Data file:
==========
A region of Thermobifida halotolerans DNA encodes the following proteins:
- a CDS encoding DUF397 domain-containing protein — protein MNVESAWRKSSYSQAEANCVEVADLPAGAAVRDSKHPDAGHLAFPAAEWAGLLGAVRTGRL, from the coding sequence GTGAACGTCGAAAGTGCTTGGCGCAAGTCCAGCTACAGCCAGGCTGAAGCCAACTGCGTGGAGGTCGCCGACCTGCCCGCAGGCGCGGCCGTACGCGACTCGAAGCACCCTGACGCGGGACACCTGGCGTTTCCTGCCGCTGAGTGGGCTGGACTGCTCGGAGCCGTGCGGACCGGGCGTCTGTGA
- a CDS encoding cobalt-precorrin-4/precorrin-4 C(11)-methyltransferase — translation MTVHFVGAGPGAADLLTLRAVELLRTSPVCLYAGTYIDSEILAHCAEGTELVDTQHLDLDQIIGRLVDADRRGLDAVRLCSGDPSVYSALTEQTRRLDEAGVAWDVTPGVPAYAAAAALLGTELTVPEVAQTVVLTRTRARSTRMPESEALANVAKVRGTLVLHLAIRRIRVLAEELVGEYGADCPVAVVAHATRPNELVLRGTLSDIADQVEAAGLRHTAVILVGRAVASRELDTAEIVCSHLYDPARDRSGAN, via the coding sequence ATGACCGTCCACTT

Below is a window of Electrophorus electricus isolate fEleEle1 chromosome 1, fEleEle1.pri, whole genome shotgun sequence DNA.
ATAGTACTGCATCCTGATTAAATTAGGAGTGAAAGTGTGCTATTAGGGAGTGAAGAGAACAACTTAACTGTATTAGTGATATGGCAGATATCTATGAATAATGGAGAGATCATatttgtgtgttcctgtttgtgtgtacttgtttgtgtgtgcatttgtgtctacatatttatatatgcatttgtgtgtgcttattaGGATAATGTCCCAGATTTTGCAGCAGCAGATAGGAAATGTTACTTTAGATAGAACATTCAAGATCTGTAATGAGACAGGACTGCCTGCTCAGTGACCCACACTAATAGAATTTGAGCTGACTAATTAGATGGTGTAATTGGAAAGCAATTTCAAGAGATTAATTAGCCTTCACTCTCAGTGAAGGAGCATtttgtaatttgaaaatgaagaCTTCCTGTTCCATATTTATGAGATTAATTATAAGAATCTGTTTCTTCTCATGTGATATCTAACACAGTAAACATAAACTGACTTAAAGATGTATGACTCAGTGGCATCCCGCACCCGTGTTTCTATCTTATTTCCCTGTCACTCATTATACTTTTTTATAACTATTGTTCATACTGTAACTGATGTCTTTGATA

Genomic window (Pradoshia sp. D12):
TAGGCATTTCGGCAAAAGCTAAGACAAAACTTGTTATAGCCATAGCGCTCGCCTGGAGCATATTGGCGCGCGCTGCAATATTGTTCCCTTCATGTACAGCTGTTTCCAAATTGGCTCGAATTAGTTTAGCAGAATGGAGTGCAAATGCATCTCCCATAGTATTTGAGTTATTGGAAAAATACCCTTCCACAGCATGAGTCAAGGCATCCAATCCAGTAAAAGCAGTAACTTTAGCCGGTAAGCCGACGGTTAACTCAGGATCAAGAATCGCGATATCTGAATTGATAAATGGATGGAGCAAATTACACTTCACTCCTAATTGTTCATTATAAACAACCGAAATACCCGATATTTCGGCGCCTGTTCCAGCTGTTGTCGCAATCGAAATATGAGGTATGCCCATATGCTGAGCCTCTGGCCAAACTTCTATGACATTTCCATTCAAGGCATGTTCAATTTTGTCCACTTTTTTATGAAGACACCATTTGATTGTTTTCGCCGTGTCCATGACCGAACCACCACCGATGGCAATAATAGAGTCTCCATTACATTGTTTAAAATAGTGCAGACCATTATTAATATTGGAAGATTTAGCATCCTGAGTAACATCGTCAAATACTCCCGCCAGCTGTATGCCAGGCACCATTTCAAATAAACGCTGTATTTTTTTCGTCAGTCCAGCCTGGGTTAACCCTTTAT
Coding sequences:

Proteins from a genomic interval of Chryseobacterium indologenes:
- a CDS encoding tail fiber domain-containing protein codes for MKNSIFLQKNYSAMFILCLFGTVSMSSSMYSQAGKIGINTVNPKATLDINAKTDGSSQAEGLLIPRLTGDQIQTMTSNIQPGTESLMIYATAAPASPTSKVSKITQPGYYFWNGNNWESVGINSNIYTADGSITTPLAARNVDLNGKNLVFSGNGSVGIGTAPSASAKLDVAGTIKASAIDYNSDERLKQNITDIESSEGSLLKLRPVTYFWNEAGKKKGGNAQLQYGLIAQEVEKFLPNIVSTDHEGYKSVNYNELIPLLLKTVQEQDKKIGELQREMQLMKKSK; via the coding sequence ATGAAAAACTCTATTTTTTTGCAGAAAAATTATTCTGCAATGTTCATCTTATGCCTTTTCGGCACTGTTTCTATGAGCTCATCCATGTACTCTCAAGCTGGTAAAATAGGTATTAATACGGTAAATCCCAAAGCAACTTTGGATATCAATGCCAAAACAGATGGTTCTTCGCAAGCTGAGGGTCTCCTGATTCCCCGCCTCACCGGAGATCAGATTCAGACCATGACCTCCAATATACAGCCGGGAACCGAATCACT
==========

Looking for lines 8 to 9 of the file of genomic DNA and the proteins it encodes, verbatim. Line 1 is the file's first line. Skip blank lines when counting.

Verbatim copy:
Coding sequences:

Proteins from a genomic interval of Chryseobacterium indologenes: